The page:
- Peter Humphrey and wife Yu Yingzeng sentenced to at least two years in prison
- Pair admitted to obtaining personal information on Chinese citizens by illegal means
- They did work on behalf of GlaxoSmithKline's China arm
- The drug giant faces allegations of bribery
An expatriate corporate investigator has been sentenced to two and a half years in a Chinese jail after being found guilty of stealing and selling personal information for profit, Chinese state media has reported. His wife and business partner was also found guilty of the same charge and was handed a two-year prison sentence.
Briton Peter Humphrey, who has been in detention since July 2013, appeared in a Shanghai court on Friday at the same time as his
wife and business partner Yu Yingzeng. Yu is a Chinese-born U.S. citizen.
According to a court statement quoted by official news agency Xinhua, the pair confessed to obtaining private information about Chinese citizens by "illegal means."
They said they would write reports based on this information and sell them to multinational companies.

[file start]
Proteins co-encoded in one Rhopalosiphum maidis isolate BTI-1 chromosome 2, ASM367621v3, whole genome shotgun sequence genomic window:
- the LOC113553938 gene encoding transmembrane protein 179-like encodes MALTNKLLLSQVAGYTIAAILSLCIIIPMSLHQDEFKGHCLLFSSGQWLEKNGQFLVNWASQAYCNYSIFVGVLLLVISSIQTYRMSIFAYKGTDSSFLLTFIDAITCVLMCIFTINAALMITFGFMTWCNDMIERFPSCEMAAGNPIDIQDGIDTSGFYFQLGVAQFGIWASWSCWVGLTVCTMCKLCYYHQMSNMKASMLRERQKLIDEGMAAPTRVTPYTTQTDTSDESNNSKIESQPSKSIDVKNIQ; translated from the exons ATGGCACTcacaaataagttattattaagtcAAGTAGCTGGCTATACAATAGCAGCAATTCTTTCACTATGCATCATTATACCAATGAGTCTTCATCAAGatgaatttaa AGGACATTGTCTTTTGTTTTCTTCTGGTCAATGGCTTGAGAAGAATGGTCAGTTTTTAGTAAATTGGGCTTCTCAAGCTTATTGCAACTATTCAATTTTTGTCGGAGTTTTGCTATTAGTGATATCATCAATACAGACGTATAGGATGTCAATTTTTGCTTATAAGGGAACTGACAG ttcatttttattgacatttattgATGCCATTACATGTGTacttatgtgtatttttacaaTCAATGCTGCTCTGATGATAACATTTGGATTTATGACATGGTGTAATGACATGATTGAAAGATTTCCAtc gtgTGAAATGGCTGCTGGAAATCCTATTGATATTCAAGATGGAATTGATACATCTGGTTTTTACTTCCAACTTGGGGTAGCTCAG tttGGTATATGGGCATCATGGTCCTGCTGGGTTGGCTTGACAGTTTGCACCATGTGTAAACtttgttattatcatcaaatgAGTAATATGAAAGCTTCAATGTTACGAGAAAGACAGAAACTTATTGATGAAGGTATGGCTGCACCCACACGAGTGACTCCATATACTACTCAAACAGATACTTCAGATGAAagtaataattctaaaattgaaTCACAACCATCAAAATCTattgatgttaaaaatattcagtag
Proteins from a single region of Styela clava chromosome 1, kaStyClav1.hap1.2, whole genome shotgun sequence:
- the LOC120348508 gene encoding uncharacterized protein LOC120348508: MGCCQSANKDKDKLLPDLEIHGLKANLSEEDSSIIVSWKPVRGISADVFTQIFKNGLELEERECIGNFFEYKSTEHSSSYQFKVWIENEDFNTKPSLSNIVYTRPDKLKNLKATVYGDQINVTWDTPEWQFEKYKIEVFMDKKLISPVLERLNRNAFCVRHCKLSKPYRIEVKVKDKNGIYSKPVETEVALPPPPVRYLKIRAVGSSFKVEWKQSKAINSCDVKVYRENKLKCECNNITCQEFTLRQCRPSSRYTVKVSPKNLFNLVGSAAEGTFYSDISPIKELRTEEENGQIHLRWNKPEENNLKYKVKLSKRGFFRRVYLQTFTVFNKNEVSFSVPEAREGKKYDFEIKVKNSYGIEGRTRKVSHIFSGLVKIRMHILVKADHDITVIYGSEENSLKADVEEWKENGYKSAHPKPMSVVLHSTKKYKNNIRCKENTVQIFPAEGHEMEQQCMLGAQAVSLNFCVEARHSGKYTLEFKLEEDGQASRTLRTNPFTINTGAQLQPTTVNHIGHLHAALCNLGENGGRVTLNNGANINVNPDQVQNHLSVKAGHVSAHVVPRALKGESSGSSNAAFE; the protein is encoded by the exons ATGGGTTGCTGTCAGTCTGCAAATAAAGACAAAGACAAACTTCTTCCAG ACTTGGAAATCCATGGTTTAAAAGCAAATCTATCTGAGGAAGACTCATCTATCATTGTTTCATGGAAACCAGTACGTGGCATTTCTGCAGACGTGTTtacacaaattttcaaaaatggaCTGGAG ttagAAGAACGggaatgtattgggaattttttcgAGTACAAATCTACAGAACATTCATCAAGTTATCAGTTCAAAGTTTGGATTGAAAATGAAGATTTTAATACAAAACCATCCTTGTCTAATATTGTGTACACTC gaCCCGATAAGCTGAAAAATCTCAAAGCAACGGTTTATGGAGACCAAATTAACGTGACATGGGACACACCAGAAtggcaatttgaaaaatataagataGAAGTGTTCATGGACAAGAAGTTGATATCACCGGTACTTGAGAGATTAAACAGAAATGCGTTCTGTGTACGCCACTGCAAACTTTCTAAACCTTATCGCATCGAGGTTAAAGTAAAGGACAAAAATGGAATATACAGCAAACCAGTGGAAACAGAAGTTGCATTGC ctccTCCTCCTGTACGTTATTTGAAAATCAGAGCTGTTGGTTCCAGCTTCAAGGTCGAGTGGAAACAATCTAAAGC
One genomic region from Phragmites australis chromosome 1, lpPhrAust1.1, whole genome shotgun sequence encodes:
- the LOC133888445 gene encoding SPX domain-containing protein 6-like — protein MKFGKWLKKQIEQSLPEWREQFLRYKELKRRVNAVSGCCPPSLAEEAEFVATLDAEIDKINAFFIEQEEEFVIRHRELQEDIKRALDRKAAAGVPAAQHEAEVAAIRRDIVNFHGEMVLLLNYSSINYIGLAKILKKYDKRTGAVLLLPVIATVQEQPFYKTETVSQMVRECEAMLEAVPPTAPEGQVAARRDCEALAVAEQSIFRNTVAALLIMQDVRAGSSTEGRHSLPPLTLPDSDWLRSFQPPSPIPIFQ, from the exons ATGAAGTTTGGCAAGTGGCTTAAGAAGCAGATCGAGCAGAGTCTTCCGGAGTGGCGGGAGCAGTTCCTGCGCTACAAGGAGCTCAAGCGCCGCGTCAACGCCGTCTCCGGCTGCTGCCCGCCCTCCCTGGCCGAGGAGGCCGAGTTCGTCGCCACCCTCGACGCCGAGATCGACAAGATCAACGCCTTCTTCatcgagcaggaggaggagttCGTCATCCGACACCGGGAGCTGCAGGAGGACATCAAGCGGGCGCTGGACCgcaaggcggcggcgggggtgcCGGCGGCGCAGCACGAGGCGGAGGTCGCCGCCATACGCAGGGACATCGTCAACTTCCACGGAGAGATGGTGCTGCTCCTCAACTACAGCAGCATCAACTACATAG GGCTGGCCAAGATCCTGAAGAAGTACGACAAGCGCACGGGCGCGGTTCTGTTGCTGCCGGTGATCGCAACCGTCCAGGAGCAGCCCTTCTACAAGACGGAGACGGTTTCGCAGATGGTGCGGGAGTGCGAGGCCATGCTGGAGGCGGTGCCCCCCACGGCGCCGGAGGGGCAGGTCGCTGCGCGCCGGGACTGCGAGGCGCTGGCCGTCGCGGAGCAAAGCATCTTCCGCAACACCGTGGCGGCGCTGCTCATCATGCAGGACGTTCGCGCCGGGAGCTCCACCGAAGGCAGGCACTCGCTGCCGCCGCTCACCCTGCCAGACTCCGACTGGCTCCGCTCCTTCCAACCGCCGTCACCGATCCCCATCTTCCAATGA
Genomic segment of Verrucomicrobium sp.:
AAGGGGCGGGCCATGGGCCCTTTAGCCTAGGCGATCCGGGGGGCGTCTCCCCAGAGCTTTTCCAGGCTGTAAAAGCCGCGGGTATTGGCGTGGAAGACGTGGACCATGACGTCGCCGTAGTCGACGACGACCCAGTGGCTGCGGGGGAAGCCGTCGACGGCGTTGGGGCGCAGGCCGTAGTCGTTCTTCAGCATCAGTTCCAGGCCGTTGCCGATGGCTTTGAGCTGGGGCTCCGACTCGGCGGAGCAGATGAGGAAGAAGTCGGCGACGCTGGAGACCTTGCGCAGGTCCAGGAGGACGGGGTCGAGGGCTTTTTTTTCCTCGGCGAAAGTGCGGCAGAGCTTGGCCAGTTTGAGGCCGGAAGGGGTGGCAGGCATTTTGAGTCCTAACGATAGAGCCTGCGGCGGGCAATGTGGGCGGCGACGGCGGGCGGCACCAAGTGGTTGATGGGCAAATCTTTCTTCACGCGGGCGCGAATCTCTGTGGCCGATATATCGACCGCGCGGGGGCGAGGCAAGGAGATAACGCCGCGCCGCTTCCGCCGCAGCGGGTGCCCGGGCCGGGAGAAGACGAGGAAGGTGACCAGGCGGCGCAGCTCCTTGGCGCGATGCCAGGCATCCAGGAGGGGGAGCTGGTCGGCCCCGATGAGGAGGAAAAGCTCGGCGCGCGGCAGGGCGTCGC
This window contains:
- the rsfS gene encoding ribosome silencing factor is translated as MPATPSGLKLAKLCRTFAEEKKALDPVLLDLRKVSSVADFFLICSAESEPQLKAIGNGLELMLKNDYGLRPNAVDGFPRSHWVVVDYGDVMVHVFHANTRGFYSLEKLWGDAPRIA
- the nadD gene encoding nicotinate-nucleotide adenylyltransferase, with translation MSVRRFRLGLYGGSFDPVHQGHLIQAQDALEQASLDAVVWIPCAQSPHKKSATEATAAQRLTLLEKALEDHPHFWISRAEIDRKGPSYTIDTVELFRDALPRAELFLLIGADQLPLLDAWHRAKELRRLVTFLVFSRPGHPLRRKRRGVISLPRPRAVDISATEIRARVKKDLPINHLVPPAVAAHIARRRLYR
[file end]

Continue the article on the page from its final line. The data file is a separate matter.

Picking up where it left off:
In court, Humphrey said that he had conducted a two-month investigation on behalf of GlaxoSmithKline's China management into who had filed formal allegations of bribery against the company, Xinhua reported.
Chinese police have accused GSK executives in China of presiding over a web of corruption and bribery. GSK has said its China business is fully cooperating with the ongoing investigation.
In a July 3 statement, GSK said it had hired Humphrey's firm in April 2013 to conduct an investigation following a serious breach of privacy and security related to the company's China general manager.
Humphrey is a veteran corporate detective -- an investigator, similar to a private detective, but one which sniffs out corporate malfeasance -- who spent more than 20 years as a foreign correspondent with Reuters, including stints in Beijing and Eastern Europe.
ChinaWhys, the investigations consultancy that Yu and Humphrey established, assisted in assessing corporate risks, conducting background checks and investigating allegations of corruption and fraud.
The couple's son, who attended court, had told CNN that he believed it would be easier for his parents if they pleaded guilty.
"I'm hoping it will be a situation where they plead guilty and they go for a mitigation defense strategy, and just try to make it as lenient a sentencing as possible," he said before the trial.